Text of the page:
Logo of Phnom Penh Post newspaper Phnom Penh Post - Leftover dead fish to power Norwegian cruise liners

Leftover dead fish to power Norwegian cruise liners

Content image - Phnom Penh Post
A dog walks around tons of dead fish on a beach in northern Norway. JAN PETTER JORGENSEN/SCANPIX NORWAY/AFP

Leftover dead fish to power Norwegian cruise liners

NORWEGIAN cruise operator Hurtigruten plans to use dead fish to power some of its ships, it said on Monday, as it seeks to reduce its pollution and climate change impact.

Leftover dead fish from Norway’s large fishing industry will be mixed with other organic waste to make a liquified biogas to be used instead of heavy fuel oil, said Hurtigruten, which runs cruises to the Arctic and Antarctica, among other locations.

“What others see as a problem, we see as a resource and a solution,” the company’s chief executive Daniel Skjeldam said.

“By introducing biogas as fuel for cruise ships, Hurtigruten will be the first cruise company to power ships with fossil-free fuel,” he added.

The first biogas ship could be ready as soon as the end of next year, according to spokesman Rune Thomas Ege.

The company aims to have six of its 17 ships capable of using a combination of biogas, batteries and liquified natural gas, the cleanest of fossil fuels, by 2021.

Norway, which already has buses that run on biogas, has large fishing and forestry industries which produce vast amounts of organic waste.

The announcement comes as the cruise sector faces heavy criticism for its climate footprint and its impact on air quality.

A large cruise ship powered by highly-polluting heavy fuel oil emits almost as many fine particles daily as one million cars, according to German environmental group Nabu.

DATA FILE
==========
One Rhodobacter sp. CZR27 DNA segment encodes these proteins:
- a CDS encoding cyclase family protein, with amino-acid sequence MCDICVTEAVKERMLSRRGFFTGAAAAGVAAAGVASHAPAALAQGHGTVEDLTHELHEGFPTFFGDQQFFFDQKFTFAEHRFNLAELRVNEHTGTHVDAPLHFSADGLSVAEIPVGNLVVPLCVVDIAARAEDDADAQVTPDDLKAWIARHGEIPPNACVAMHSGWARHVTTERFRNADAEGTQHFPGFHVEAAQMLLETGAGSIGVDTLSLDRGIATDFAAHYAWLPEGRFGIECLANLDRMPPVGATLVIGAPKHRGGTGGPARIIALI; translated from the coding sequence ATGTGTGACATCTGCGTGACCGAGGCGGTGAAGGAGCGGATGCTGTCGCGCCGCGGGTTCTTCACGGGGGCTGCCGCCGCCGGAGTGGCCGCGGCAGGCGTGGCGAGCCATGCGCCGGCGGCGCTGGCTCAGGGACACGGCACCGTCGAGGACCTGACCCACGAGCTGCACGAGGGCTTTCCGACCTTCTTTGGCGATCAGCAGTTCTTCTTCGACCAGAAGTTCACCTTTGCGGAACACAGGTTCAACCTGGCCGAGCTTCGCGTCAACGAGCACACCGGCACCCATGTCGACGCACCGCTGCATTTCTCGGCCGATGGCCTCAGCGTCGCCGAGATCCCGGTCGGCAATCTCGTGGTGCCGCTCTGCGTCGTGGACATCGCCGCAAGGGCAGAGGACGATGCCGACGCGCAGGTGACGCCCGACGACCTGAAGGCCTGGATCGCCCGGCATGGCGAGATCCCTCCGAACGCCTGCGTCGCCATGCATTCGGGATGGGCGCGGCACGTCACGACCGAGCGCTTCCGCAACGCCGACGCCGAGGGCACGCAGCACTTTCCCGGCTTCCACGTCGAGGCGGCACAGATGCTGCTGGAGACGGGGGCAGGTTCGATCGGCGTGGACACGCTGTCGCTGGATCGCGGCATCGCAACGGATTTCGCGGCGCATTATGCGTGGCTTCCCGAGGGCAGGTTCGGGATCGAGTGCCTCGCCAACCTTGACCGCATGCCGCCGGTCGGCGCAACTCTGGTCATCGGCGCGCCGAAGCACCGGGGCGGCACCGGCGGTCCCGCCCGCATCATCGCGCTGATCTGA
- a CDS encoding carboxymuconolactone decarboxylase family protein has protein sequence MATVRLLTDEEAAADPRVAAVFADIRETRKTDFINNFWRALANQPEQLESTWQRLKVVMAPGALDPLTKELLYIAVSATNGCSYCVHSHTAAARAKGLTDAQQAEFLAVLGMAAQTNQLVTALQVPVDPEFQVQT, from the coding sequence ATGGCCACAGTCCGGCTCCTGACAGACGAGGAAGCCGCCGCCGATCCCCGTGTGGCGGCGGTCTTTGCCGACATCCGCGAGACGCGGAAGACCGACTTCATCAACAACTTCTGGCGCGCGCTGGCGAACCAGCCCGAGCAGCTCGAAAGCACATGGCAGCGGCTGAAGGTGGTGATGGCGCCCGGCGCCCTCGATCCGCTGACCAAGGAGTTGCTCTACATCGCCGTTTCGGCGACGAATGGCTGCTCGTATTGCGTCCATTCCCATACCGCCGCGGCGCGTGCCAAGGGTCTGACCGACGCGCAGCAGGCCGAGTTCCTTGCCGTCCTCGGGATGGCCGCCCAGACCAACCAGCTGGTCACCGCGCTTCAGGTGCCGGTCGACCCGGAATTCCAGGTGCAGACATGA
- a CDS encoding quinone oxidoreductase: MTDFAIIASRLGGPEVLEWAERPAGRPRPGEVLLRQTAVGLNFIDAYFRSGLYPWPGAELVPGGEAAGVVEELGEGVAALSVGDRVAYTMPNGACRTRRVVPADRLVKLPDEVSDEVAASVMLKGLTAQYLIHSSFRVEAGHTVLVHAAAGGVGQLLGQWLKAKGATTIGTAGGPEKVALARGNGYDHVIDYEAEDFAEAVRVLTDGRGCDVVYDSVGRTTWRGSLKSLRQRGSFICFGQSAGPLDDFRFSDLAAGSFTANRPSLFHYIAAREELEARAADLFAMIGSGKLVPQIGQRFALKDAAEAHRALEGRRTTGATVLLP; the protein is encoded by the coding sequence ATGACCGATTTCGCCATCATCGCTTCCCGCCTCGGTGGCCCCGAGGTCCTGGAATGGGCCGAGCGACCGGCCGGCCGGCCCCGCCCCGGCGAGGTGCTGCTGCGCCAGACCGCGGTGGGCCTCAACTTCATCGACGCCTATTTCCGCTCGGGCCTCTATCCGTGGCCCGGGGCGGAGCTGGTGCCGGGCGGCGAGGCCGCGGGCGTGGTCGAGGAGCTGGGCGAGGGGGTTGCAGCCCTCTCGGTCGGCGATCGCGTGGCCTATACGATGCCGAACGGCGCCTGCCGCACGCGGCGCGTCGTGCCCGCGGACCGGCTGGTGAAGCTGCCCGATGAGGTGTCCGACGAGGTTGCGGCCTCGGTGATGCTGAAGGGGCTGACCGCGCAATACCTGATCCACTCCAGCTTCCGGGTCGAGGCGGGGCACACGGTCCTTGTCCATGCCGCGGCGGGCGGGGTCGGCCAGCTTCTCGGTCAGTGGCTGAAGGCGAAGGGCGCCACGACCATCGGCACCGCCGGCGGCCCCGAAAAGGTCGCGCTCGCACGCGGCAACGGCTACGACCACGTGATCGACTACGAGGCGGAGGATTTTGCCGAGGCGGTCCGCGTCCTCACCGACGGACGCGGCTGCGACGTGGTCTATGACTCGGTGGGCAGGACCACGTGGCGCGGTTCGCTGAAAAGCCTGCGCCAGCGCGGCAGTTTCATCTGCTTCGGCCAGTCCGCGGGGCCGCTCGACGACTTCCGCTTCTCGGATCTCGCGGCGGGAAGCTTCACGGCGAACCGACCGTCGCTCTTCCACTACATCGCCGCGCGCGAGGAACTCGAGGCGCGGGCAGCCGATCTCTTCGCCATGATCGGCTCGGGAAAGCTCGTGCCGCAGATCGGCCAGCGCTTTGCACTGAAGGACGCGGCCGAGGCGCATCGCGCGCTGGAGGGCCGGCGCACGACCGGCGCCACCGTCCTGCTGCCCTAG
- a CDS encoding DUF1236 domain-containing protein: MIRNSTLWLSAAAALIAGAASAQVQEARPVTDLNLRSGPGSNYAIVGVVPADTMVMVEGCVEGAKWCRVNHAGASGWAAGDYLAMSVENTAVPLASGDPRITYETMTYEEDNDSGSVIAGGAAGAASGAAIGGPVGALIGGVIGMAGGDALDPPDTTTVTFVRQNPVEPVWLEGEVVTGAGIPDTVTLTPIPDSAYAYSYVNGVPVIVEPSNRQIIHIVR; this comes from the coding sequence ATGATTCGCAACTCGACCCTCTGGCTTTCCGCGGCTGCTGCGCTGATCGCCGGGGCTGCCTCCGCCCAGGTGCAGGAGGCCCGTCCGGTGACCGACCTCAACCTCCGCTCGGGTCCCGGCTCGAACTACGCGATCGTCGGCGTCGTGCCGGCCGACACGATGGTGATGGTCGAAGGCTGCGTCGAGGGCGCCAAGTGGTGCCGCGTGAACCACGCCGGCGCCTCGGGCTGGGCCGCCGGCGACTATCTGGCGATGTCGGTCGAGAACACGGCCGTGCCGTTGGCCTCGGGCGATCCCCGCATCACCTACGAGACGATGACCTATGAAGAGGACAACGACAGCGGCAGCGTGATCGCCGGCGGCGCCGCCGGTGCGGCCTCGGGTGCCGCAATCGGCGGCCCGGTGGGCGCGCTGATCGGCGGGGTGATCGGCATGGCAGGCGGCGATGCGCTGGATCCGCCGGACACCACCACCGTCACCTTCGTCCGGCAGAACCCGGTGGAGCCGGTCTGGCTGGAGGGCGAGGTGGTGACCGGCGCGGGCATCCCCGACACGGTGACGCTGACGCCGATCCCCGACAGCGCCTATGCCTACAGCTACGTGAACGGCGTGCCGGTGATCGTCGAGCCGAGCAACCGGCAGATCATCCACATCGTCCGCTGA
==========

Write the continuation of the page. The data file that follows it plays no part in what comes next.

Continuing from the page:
On Monday, a French court fined cruise company P&O and its US captain $114,000 for knowingly using fuel with excessive sulphur levels, the first such ruling in France.

Norway has a “zero emission” target for cruise ships and ferries navigating its fjords listed as world heritage sites by Unesco by 2026 at the latest.

Hurtigruten, which aims to become carbon neutral by 2050, has ordered three hybrid battery/diesel vessels which the company said will be “the first cruise ships in the world that will be able to operate completely emission free for periods of time”.

The spokesman said that is “and something deemed almost impossible just a few years back”.

The first of those three ships should enter into service in May next year.

MOST VIEWED

  • Chinese ‘prank’ threat video is no joke for Cambodia

    ‘Preah Sihanouk province, in the next three years, whether safe or chaotic, will be under my control,” declared a Chinese man in a white T-shirt, as another 19 men stood behind him shirtless, in a video that went viral on social media last month. After the

  • Woman detained for murder of hairdresser over unpaid $1K debt

    A woman has been held in connection with the murder of a 40-year-old widow. The victim’s daughter claims the motive was the suspect’s unpaid four million riel ($1,000) debt to her mother. The 17-year-old girl, Pich Sievmey, said her mother, Koem Yaneang, a hairdresser

  • ABA reports $71.8M net profit

    ABA Bank, a member of the National Bank of Canada group, recorded a net profit of $71.8 million last year, up 55 per cent from $46.2 million in 2017, its annual report released on Monday stated. A rise in the bank’s loan portfolio and the expansion of stated

  • Cambodia, Singapore to ‘move on’ from Lee remarks storm

    Cambodia, Singapore and Vietnam have agreed to move on from the controversy caused by remarks from Singapore’s Prime Minister Lee Hsien Loong and follow the path of cooperation, dialogue and friendship. The foreign ministers of the three countries had separate telephone conversations on Friday